There's not a lot going on in the blogging world that I inhabit. Probably because many of the bloggers are gardeners, and our fingers are all too dirty to be using the keyboard. I'm doing my best to wear my lovely pink gloves to keep my fingernails clean and my excema under control, but it doesn't always work. As I do my morning walk through it all with my coffee, I almost always reach down and pull a few weeds.
However, I have almost everything in. There are just a few seedlings still in trays waiting for me to find spots for them. I'm bound to lose a brocolli to cutworms or find a hole that needs filling.
Because I mulch so heavily with my neighbours' leaves in the fall, the front garden doesn't look great in early spring. The neighbours cut their lovely green grass weeks before the ice melts in the corners of my garden. Beth thinks it looks like a landscape project, but tells her friends that it will look amazing by mid-June. She's right. The ugly leaves are only ugly for a short while though, and then the greens poke up through them and it all looks good.
It looks great right now, even though most of the seeds haven't germinated yet and many of the seedlings are still tiny.
Usually I mulch with about 16 bags of leaves and then rake a few bags off in the spring. This year I only raked off one bag and decided to leave the rest there. I do like the look of bare soil between the greens, but that really isn't something that happens in nature and my mulch should help keep the weeds down and improve the soil.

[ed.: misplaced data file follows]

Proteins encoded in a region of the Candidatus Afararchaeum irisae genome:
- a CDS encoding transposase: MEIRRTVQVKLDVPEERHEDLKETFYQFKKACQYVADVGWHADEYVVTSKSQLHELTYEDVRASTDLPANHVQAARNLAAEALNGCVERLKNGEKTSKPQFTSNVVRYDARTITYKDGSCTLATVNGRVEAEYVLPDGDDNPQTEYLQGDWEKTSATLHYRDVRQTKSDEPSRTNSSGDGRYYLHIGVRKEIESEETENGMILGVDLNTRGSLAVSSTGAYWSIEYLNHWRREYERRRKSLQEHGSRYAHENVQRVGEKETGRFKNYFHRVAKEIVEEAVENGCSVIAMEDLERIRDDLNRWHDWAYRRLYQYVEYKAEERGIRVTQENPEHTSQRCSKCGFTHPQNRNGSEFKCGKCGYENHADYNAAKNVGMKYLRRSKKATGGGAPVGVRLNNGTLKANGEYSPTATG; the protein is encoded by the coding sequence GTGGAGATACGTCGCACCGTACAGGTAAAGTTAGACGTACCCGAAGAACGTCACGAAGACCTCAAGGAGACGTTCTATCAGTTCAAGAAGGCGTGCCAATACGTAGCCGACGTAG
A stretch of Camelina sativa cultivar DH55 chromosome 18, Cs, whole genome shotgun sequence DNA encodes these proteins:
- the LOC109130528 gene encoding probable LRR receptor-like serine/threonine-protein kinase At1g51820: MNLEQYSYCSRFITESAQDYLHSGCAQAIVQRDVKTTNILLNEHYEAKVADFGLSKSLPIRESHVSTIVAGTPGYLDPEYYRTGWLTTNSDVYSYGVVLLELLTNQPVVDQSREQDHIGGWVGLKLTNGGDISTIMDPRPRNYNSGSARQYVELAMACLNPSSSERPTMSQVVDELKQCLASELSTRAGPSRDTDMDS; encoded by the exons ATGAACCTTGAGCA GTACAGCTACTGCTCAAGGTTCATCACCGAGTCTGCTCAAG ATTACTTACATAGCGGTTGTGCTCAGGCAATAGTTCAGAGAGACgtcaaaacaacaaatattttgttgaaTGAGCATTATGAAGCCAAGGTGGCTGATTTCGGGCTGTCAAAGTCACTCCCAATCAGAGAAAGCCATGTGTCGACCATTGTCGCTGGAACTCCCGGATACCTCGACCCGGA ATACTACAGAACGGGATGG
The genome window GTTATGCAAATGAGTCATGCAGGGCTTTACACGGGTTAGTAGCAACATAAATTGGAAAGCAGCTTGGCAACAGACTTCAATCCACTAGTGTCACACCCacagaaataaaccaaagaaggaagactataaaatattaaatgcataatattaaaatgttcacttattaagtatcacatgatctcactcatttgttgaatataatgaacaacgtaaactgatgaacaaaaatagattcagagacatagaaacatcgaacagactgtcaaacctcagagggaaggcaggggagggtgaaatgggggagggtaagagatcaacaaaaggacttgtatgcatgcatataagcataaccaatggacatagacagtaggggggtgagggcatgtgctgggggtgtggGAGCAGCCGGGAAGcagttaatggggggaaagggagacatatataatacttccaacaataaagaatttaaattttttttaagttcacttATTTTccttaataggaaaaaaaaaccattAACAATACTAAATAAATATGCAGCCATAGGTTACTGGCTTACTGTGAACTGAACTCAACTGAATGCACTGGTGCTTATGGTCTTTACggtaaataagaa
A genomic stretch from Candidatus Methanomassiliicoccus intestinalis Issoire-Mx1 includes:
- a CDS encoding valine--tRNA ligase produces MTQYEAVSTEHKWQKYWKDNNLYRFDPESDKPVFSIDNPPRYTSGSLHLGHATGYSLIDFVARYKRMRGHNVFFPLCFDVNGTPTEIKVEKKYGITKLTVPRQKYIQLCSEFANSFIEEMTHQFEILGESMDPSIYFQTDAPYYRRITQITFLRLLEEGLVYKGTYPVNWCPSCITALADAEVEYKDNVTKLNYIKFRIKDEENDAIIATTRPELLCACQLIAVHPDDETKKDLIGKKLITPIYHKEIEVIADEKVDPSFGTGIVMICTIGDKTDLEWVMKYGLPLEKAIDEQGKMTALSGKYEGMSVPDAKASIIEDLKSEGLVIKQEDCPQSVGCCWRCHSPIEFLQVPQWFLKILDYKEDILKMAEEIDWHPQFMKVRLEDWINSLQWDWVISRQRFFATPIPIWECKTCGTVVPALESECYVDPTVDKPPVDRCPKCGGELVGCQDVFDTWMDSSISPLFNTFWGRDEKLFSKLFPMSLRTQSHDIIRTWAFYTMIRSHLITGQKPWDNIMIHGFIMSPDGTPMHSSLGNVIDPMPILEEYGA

Over the summer it will work its way into the soil. Every year my soil feels better and better. I don't know if it produces more, but the weeds are easier to pull out of the less-compacted soil. Garlic likes the mulch, so I'm definitely not disturbing the garlic I planted in the fall until I dig a few up. I'm in no rush because I still have about 10 bulbs in storage from last year.
Although you can probably tell that it's the front beds that I love, the back yard is actually pretty productive.
Other than the rhubarb (already going to flower), delphiniums and small Evans cherry tree in the corner, this is all seeded so there's not much to see here yet. But there will be!
The straw bales I planted into last year worked really well, so this year I'm growing some climbing things to go up wires around the old swing set. I still want to paint the swing set this week and string the wires before the beans and cucumbers need to climb, but the idea is to create a sort of green tent. This picture looks distorted somehow, but there is about 3 feet between the bales in the centre. Alice envisions reading in her green tent later in the summer.
|Grapes, although we've never gotten even one bunch off it yet|
And the next day it's two inches tall.
The whole garden is a miracle. On Beth's birthday in April, we still had snow. On Mother's Day there were not leaves on the trees or on the bare hedge. Now it looks as if those leaves have always been there and the world was always green.
Now that the garden is in, I think I'll try to fit a few sewing projects in. Maybe I'll have something to report. Maybe not. How are your gardens doing? Or are there other spring activities that I'm missing out on?